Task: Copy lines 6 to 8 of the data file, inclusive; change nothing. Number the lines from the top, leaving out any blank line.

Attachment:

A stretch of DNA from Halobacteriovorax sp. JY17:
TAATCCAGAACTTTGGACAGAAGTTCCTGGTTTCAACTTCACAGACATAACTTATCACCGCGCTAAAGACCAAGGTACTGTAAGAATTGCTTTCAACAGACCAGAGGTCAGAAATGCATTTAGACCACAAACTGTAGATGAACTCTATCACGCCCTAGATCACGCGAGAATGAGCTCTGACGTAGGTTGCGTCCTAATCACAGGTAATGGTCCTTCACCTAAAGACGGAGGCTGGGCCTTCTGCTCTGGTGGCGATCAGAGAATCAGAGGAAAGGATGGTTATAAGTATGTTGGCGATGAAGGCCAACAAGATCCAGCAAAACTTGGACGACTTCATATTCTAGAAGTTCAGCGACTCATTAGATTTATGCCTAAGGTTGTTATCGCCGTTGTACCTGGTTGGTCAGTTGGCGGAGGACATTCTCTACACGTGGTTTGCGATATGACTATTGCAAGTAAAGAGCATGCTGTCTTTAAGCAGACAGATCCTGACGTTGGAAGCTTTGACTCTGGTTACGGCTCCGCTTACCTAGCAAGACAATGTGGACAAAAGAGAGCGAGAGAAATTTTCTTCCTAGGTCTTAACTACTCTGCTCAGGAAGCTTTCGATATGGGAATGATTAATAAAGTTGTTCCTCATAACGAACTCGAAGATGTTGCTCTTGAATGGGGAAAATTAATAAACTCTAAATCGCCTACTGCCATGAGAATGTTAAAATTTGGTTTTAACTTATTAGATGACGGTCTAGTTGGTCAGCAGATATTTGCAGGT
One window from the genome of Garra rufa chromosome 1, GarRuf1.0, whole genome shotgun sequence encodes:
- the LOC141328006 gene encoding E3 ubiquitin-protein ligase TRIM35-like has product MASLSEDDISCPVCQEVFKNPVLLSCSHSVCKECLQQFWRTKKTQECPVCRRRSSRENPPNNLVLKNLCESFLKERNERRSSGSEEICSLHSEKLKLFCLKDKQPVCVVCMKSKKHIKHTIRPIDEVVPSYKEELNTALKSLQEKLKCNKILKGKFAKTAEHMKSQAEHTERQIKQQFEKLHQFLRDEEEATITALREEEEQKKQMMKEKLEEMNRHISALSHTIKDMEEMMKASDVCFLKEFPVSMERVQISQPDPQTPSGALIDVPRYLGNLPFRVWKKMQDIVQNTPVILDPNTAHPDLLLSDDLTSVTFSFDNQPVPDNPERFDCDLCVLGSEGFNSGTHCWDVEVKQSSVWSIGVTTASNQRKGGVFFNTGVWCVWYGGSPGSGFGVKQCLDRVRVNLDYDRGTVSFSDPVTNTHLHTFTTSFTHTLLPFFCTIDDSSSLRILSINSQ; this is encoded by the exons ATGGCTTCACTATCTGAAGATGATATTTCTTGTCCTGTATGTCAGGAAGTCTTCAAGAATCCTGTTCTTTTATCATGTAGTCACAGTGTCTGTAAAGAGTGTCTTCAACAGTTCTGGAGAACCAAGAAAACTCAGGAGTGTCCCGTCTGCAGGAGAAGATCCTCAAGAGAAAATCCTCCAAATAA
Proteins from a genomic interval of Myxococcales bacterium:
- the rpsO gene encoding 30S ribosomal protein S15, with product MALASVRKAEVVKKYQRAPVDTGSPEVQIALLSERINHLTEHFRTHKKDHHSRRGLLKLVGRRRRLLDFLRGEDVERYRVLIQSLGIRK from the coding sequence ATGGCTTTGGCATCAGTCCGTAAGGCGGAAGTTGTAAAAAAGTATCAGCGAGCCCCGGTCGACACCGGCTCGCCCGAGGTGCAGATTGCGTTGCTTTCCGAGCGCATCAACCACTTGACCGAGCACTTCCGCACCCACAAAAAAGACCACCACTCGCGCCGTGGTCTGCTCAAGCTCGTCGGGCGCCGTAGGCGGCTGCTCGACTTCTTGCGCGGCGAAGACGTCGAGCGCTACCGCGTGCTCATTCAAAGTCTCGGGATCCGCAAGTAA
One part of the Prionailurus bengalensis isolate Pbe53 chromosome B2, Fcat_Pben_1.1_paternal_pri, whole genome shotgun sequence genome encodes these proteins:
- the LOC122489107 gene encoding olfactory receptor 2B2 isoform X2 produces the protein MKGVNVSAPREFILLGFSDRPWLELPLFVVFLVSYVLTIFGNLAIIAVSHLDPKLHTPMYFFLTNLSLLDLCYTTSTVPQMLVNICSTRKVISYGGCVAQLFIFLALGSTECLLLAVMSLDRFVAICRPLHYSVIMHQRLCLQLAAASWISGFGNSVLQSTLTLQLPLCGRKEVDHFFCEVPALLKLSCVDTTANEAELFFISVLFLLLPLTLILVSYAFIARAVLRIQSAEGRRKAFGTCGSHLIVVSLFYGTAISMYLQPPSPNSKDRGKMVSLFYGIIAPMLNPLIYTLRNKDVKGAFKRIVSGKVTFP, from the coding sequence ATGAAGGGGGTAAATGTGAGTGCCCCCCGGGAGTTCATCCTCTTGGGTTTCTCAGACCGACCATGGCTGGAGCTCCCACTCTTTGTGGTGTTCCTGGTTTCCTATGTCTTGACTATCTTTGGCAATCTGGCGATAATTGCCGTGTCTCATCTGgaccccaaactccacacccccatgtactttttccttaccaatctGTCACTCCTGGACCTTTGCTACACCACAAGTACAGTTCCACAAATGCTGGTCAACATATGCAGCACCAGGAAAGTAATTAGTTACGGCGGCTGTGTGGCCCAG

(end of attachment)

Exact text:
- the rpsO gene encoding 30S ribosomal protein S15, with product MALASVRKAEVVKKYQRAPVDTGSPEVQIALLSERINHLTEHFRTHKKDHHSRRGLLKLVGRRRRLLDFLRGEDVERYRVLIQSLGIRK from the coding sequence ATGGCTTTGGCATCAGTCCGTAAGGCGGAAGTTGTAAAAAAGTATCAGCGAGCCCCGGTCGACACCGGCTCGCCCGAGGTGCAGATTGCGTTGCTTTCCGAGCGCATCAACCACTTGACCGAGCACTTCCGCACCCACAAAAAAGACCACCACTCGCGCCGTGGTCTGCTCAAGCTCGTCGGGCGCCGTAGGCGGCTGCTCGACTTCTTGCGCGGCGAAGACGTCGAGCGCTACCGCGTGCTCATTCAAAGTCTCGGGATCCGCAAGTAA
One part of the Prionailurus bengalensis isolate Pbe53 chromosome B2, Fcat_Pben_1.1_paternal_pri, whole genome shotgun sequence genome encodes these proteins:
- the LOC122489107 gene encoding olfactory receptor 2B2 isoform X2 produces the protein MKGVNVSAPREFILLGFSDRPWLELPLFVVFLVSYVLTIFGNLAIIAVSHLDPKLHTPMYFFLTNLSLLDLCYTTSTVPQMLVNICSTRKVISYGGCVAQLFIFLALGSTECLLLAVMSLDRFVAICRPLHYSVIMHQRLCLQLAAASWISGFGNSVLQSTLTLQLPLCGRKEVDHFFCEVPALLKLSCVDTTANEAELFFISVLFLLLPLTLILVSYAFIARAVLRIQSAEGRRKAFGTCGSHLIVVSLFYGTAISMYLQPPSPNSKDRGKMVSLFYGIIAPMLNPLIYTLRNKDVKGAFKRIVSGKVTFP, from the coding sequence ATGAAGGGGGTAAATGTGAGTGCCCCCCGGGAGTTCATCCTCTTGGGTTTCTCAGACCGACCATGGCTGGAGCTCCCACTCTTTGTGGTGTTCCTGGTTTCCTATGTCTTGACTATCTTTGGCAATCTGGCGATAATTGCCGTGTCTCATCTGgaccccaaactccacacccccatgtactttttccttaccaatctGTCACTCCTGGACCTTTGCTACACCACAAGTACAGTTCCACAAATGCTGGTCAACATATGCAGCACCAGGAAAGTAATTAGTTACGGCGGCTGTGTGGCCCAG